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THALES REORGANISES TO MEET THE C4ISR INFORMATION REVOLUTION

PART VI – THALES REORGANISES TO MEET THE C4ISR INFORMATION REVOLUTION
BATTLESPACE meets Bruno Rambaud, Senior Vice President, Thales Communications Systems Business Group
By Julian Nettlefold, Editor, BATTLESPACE

“Within Thales, we see ourselves not as a big platform supplier but as an electronics system supplier to meet the C4ISR Challenge. We have reorganised the business in order that we may provide a two-step approach, the provision of systems and support. As our segment is represented in 14 countries we can provide interoperability of the new concept through a single point of access to all our existing military customers. Through this provision of open systems architecture, we can provide an incremental development process which will keep our systems in service at the highest standards for many years,” Rambaud told BATTLESPACE

Since our last visit to Thales in 1999, information and communication systems have come to play a dominant role in military operations as the battlespace evolves into a complex digital system of systems. The information revolution is having an impact on almost all the Thales Group’s defence businesses. The names of the individual divisions such as COMSYS, Optroniques and Detexis have now been combined into one Thales Defence structure that has five Business Groups, accounting for 60% of Thales’ Global Activity. The Thales defence businesses’ strategic positioning and international industrial presence give the Group a unique opportunity to lead the field in C4ISR. Rambaud’s Communications Systems Division accounts for 17% of Global activity worth approximately €1.75bn. The segment provides defence communications systems for Army, Navy and Air Force applications and has an extensive business with the French Government supplying a number of key communications systems. Its flagship POR4G tactical radio has notched up over 100,000 sales to 30 countries.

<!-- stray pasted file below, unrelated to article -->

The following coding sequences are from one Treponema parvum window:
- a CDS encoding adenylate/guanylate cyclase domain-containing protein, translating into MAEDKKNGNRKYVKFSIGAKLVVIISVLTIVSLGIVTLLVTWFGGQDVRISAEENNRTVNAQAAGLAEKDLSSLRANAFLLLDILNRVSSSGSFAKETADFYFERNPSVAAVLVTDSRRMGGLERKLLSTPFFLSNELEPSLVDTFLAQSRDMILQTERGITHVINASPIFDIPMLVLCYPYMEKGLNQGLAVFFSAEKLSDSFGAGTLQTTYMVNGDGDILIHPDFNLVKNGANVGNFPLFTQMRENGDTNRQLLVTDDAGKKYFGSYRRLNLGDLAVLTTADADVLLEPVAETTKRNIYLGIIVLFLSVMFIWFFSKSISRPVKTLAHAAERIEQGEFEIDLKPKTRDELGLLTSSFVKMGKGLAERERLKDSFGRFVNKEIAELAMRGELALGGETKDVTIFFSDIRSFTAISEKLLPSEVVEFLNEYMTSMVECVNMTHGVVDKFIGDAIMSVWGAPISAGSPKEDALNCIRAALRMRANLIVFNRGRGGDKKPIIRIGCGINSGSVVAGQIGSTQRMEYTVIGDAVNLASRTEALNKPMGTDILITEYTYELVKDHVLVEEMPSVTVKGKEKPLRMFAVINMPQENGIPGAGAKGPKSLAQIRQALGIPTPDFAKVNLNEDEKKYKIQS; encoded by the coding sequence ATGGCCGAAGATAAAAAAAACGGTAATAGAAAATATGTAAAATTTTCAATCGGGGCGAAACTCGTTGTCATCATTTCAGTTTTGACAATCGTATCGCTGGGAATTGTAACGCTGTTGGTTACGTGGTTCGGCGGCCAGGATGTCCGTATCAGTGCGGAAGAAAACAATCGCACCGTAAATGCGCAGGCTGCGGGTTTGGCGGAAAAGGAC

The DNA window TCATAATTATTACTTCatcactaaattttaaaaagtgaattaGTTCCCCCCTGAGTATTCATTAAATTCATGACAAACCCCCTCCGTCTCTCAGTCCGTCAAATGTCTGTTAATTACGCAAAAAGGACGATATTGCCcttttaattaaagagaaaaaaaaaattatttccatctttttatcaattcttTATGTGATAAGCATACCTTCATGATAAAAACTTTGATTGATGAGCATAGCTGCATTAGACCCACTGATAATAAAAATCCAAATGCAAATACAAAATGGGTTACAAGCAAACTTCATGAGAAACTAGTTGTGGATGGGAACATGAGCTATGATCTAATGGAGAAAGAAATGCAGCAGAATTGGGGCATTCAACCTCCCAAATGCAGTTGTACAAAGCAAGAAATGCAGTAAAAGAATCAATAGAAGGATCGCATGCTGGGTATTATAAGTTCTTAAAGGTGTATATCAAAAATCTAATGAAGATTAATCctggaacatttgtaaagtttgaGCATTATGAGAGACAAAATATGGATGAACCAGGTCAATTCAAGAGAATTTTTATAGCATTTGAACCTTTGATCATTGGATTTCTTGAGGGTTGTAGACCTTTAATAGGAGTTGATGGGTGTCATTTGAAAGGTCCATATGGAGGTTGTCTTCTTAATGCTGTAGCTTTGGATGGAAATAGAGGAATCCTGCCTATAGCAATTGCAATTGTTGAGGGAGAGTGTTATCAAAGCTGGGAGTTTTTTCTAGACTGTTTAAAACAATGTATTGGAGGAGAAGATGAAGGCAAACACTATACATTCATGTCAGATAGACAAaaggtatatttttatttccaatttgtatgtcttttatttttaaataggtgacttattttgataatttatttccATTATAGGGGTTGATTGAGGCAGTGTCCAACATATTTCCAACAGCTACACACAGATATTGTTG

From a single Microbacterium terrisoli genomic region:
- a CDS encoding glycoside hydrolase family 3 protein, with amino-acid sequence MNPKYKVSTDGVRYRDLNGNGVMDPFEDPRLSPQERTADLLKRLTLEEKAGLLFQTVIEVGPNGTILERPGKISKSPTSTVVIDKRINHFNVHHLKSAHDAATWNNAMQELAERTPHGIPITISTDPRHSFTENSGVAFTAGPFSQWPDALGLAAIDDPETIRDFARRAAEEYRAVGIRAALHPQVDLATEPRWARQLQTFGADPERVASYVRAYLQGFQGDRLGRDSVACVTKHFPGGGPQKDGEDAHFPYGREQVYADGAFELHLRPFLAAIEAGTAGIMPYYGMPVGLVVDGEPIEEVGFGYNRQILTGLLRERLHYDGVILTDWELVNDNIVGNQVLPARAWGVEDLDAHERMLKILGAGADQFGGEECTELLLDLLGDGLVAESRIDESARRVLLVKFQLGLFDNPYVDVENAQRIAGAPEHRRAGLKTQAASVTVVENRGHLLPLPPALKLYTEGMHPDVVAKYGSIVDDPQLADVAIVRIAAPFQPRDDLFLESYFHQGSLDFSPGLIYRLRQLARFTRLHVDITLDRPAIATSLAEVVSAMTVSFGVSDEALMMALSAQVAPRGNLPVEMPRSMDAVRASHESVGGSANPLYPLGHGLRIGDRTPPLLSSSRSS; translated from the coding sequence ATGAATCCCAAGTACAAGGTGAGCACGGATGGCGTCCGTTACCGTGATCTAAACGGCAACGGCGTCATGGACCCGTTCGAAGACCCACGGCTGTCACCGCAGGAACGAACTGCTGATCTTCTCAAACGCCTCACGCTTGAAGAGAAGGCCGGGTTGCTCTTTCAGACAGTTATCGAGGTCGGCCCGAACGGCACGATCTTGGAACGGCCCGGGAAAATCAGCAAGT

As a foretaste of things to come, the day after our visit, on September 12th, Thales announced a net profit surged more than six-fold in the first half of 2002 thanks to strong growth at its defense division and lower taxes. Net profit came in at EUR88m – at the high end of analyst’s expectations ranging from €40m to €100m – from €14m in the first half of 2001.

Fortified by the improved profitability of its defense operations, Thales continues to target a 10% growth in revenue and a 5%-to-10% rise in operating profit for the full year, operating profit rose 8.4% to EUR297m (2001: EUR274m).

The defense arm faired well with a 29% jump in revenue to EUR2.91bn and a 20% increase in operating profit to EUR235m.

When asked whether Thales Communications would be the spearhead division for C4ISR activities, Rambaud said, “Thales works for all the armed forces, on all types of platforms, and its added value applies to the whole defence system chain from “sensor to shooter”. The Group is involved in information gathering (radars, Optronics and infrared cameras, sonars and electronic warfare) as well as command information systems, weapon systems and associated simulation systems. It may be that our segment is approached by a customer to lead a specific requirement but it is more likely that we will provide input to a Thales-led bid. For instance we provide 15% of the Thales UK-led Watchkeeper programme but we are the lead Thales Division in the French Bulle Operationelle Aero-Terrestre (BOA), the French equivalent to the UK FRES and US FCS requirements. Our C4ISR approach will involve the provision progressively networking sensors, weapon systems and operational information systems into a “system of systems” to achieve a number of clear benefits at each phase of a military engagement including intelligent data recognition, extraction of relevant information and secure distribution of that information to decision-makers at the right level. The result will be a significantly faster operational tempo and a common operational pic

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